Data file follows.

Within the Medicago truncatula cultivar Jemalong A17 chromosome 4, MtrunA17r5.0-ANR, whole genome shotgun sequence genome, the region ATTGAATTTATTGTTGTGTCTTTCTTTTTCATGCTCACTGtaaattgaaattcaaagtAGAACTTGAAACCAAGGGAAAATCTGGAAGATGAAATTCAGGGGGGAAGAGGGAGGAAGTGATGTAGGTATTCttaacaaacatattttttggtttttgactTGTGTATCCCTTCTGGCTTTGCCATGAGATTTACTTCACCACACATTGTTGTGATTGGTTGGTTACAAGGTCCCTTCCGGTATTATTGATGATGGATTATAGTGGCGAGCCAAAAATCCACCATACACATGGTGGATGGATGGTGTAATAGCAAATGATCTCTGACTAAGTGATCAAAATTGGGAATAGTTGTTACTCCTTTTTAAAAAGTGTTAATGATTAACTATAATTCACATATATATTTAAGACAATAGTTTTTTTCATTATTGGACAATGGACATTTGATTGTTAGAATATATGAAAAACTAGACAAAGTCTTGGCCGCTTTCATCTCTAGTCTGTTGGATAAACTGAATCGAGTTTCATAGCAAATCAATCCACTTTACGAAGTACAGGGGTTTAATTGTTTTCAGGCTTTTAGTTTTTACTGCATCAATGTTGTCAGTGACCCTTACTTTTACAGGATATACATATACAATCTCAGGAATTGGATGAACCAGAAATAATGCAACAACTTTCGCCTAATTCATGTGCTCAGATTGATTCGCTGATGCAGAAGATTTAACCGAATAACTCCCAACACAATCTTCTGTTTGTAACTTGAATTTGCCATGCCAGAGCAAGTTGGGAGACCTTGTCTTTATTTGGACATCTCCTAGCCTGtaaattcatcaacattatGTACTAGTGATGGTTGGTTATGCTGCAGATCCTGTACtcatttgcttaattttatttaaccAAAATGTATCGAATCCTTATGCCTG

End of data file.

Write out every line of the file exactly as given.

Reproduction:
Within the Medicago truncatula cultivar Jemalong A17 chromosome 4, MtrunA17r5.0-ANR, whole genome shotgun sequence genome, the region ATTGAATTTATTGTTGTGTCTTTCTTTTTCATGCTCACTGtaaattgaaattcaaagtAGAACTTGAAACCAAGGGAAAATCTGGAAGATGAAATTCAGGGGGGAAGAGGGAGGAAGTGATGTAGGTATTCttaacaaacatattttttggtttttgactTGTGTATCCCTTCTGGCTTTGCCATGAGATTTACTTCACCACACATTGTTGTGATTGGTTGGTTACAAGGTCCCTTCCGGTATTATTGATGATGGATTATAGTGGCGAGCCAAAAATCCACCATACACATGGTGGATGGATGGTGTAATAGCAAATGATCTCTGACTAAGTGATCAAAATTGGGAATAGTTGTTACTCCTTTTTAAAAAGTGTTAATGATTAACTATAATTCACATATATATTTAAGACAATAGTTTTTTTCATTATTGGACAATGGACATTTGATTGTTAGAATATATGAAAAACTAGACAAAGTCTTGGCCGCTTTCATCTCTAGTCTGTTGGATAAACTGAATCGAGTTTCATAGCAAATCAATCCACTTTACGAAGTACAGGGGTTTAATTGTTTTCAGGCTTTTAGTTTTTACTGCATCAATGTTGTCAGTGACCCTTACTTTTACAGGATATACATATACAATCTCAGGAATTGGATGAACCAGAAATAATGCAACAACTTTCGCCTAATTCATGTGCTCAGATTGATTCGCTGATGCAGAAGATTTAACCGAATAACTCCCAACACAATCTTCTGTTTGTAACTTGAATTTGCCATGCCAGAGCAAGTTGGGAGACCTTGTCTTTATTTGGACATCTCCTAGCCTGtaaattcatcaacattatGTACTAGTGATGGTTGGTTATGCTGCAGATCCTGTACtcatttgcttaattttatttaaccAAAATGTATCGAATCCTTATGCCTG